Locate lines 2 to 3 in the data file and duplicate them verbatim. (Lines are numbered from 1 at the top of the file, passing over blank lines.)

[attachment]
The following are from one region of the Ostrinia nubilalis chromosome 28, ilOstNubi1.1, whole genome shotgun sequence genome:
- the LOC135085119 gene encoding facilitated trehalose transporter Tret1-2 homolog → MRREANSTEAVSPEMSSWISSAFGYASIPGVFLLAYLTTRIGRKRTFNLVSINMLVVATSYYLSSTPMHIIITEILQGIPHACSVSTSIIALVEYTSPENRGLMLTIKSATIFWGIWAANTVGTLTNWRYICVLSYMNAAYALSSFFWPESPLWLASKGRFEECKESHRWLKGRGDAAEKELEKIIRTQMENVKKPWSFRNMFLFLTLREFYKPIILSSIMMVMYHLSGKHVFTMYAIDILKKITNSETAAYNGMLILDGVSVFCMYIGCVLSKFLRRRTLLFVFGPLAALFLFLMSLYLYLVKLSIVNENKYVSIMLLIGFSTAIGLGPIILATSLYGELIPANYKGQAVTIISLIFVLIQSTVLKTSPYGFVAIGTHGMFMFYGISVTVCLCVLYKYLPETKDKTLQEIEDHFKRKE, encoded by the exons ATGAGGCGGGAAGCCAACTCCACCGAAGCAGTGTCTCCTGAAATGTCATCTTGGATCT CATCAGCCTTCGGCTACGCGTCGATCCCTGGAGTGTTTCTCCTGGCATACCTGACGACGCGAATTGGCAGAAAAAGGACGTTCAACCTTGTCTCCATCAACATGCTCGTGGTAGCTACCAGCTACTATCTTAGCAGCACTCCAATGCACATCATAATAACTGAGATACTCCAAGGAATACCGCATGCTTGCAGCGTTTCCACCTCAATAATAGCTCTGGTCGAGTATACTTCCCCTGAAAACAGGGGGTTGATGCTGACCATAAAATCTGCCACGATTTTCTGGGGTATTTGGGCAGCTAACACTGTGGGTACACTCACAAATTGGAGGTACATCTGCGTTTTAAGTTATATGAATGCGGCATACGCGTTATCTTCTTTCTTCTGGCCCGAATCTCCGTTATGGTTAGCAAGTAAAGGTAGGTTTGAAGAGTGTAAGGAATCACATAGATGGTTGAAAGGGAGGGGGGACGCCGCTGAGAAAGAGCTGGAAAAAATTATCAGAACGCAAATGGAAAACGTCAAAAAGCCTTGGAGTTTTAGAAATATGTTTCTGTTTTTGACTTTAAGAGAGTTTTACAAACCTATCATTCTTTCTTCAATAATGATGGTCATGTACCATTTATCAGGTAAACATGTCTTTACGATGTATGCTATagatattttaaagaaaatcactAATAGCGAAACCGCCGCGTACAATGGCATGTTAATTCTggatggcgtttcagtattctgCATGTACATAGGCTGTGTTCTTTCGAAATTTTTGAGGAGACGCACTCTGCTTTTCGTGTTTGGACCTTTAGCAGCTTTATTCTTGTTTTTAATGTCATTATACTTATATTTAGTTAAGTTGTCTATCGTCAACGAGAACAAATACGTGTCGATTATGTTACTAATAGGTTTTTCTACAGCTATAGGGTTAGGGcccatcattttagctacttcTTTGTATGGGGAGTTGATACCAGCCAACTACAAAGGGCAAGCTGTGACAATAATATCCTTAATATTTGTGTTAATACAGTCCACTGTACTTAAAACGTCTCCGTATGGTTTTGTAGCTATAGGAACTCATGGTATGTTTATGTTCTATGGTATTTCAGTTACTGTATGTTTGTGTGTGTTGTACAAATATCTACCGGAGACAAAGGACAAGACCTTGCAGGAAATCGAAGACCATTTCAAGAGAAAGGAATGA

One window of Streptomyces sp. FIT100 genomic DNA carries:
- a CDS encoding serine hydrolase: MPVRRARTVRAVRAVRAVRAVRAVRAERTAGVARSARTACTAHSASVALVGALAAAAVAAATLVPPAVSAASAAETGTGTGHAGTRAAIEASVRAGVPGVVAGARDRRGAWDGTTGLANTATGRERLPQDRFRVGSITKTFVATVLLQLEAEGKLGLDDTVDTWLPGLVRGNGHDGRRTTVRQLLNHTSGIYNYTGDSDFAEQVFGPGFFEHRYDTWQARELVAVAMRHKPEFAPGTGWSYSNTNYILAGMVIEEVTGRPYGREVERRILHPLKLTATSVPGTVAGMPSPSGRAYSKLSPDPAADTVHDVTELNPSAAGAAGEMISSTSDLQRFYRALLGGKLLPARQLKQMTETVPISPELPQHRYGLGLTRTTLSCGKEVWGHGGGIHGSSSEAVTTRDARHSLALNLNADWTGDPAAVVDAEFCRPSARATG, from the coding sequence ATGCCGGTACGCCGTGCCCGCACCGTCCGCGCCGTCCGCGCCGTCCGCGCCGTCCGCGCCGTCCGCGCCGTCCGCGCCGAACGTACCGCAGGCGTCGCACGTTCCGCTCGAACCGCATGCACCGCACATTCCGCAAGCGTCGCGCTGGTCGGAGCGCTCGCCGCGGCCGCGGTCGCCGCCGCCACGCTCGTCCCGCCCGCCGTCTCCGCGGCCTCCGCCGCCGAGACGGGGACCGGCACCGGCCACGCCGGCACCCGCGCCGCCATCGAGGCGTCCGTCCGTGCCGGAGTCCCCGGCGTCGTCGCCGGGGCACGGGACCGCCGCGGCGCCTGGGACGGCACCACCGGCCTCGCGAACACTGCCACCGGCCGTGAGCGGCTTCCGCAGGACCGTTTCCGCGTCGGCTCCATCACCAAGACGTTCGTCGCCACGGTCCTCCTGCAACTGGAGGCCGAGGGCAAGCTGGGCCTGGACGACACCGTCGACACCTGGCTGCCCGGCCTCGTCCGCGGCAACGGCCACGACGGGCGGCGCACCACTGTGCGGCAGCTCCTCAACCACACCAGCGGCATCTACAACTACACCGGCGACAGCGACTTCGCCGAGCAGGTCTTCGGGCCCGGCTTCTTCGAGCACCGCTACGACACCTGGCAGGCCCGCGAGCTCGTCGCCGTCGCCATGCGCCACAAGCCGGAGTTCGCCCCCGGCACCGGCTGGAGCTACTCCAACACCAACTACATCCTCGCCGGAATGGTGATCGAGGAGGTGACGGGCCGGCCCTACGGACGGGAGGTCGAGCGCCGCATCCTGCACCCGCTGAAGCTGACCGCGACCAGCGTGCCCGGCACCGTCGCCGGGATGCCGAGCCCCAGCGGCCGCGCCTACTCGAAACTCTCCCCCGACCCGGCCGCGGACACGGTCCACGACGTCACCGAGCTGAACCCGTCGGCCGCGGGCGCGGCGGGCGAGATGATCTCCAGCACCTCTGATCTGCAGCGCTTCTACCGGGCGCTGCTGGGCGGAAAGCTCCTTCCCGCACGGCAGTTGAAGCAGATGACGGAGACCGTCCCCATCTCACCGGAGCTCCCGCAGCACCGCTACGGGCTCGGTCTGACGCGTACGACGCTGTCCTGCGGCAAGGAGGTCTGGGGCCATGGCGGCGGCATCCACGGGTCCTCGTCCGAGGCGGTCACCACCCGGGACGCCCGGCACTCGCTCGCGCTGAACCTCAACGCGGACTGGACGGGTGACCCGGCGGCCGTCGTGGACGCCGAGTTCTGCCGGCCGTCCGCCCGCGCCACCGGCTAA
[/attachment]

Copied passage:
- the LOC135085119 gene encoding facilitated trehalose transporter Tret1-2 homolog → MRREANSTEAVSPEMSSWISSAFGYASIPGVFLLAYLTTRIGRKRTFNLVSINMLVVATSYYLSSTPMHIIITEILQGIPHACSVSTSIIALVEYTSPENRGLMLTIKSATIFWGIWAANTVGTLTNWRYICVLSYMNAAYALSSFFWPESPLWLASKGRFEECKESHRWLKGRGDAAEKELEKIIRTQMENVKKPWSFRNMFLFLTLREFYKPIILSSIMMVMYHLSGKHVFTMYAIDILKKITNSETAAYNGMLILDGVSVFCMYIGCVLSKFLRRRTLLFVFGPLAALFLFLMSLYLYLVKLSIVNENKYVSIMLLIGFSTAIGLGPIILATSLYGELIPANYKGQAVTIISLIFVLIQSTVLKTSPYGFVAIGTHGMFMFYGISVTVCLCVLYKYLPETKDKTLQEIEDHFKRKE, encoded by the exons ATGAGGCGGGAAGCCAACTCCACCGAAGCAGTGTCTCCTGAAATGTCATCTTGGATCT CATCAGCCTTCGGCTACGCGTCGATCCCTGGAGTGTTTCTCCTGGCATACCTGACGACGCGAATTGGCAGAAAAAGGACGTTCAACCTTGTCTCCATCAACATGCTCGTGGTAGCTACCAGCTACTATCTTAGCAGCACTCCAATGCACATCATAATAACTGAGATACTCCAAGGAATACCGCATGCTTGCAGCGTTTCCACCTCAATAATAGCTCTGGTCGAGTATACTTCCCCTGAAAACAGGGGGTTGATGCTGACCATAAAATCTGCCACGATTTTCTGGGGTATTTGGGCAGCTAACACTGTGGGTACACTCACAAATTGGAGGTACATCTGCGTTTTAAGTTATATGAATGCGGCATACGCGTTATCTTCTTTCTTCTGGCCCGAATCTCCGTTATGGTTAGCAAGTAAAGGTAGGTTTGAAGAGTGTAAGGAATCACATAGATGGTTGAAAGGGAGGGGGGACGCCGCTGAGAAAGAGCTGGAAAAAATTATCAGAACGCAAATGGAAAACGTCAAAAAGCCTTGGAGTTTTAGAAATATGTTTCTGTTTTTGACTTTAAGAGAGTTTTACAAACCTATCATTCTTTCTTCAATAATGATGGTCATGTACCATTTATCAGGTAAACATGTCTTTACGATGTATGCTATagatattttaaagaaaatcactAATAGCGAAACCGCCGCGTACAATGGCATGTTAATTCTggatggcgtttcagtattctgCATGTACATAGGCTGTGTTCTTTCGAAATTTTTGAGGAGACGCACTCTGCTTTTCGTGTTTGGACCTTTAGCAGCTTTATTCTTGTTTTTAATGTCATTATACTTATATTTAGTTAAGTTGTCTATCGTCAACGAGAACAAATACGTGTCGATTATGTTACTAATAGGTTTTTCTACAGCTATAGGGTTAGGGcccatcattttagctacttcTTTGTATGGGGAGTTGATACCAGCCAACTACAAAGGGCAAGCTGTGACAATAATATCCTTAATATTTGTGTTAATACAGTCCACTGTACTTAAAACGTCTCCGTATGGTTTTGTAGCTATAGGAACTCATGGTATGTTTATGTTCTATGGTATTTCAGTTACTGTATGTTTGTGTGTGTTGTACAAATATCTACCGGAGACAAAGGACAAGACCTTGCAGGAAATCGAAGACCATTTCAAGAGAAAGGAATGA

One window of Streptomyces sp. FIT100 genomic DNA carries: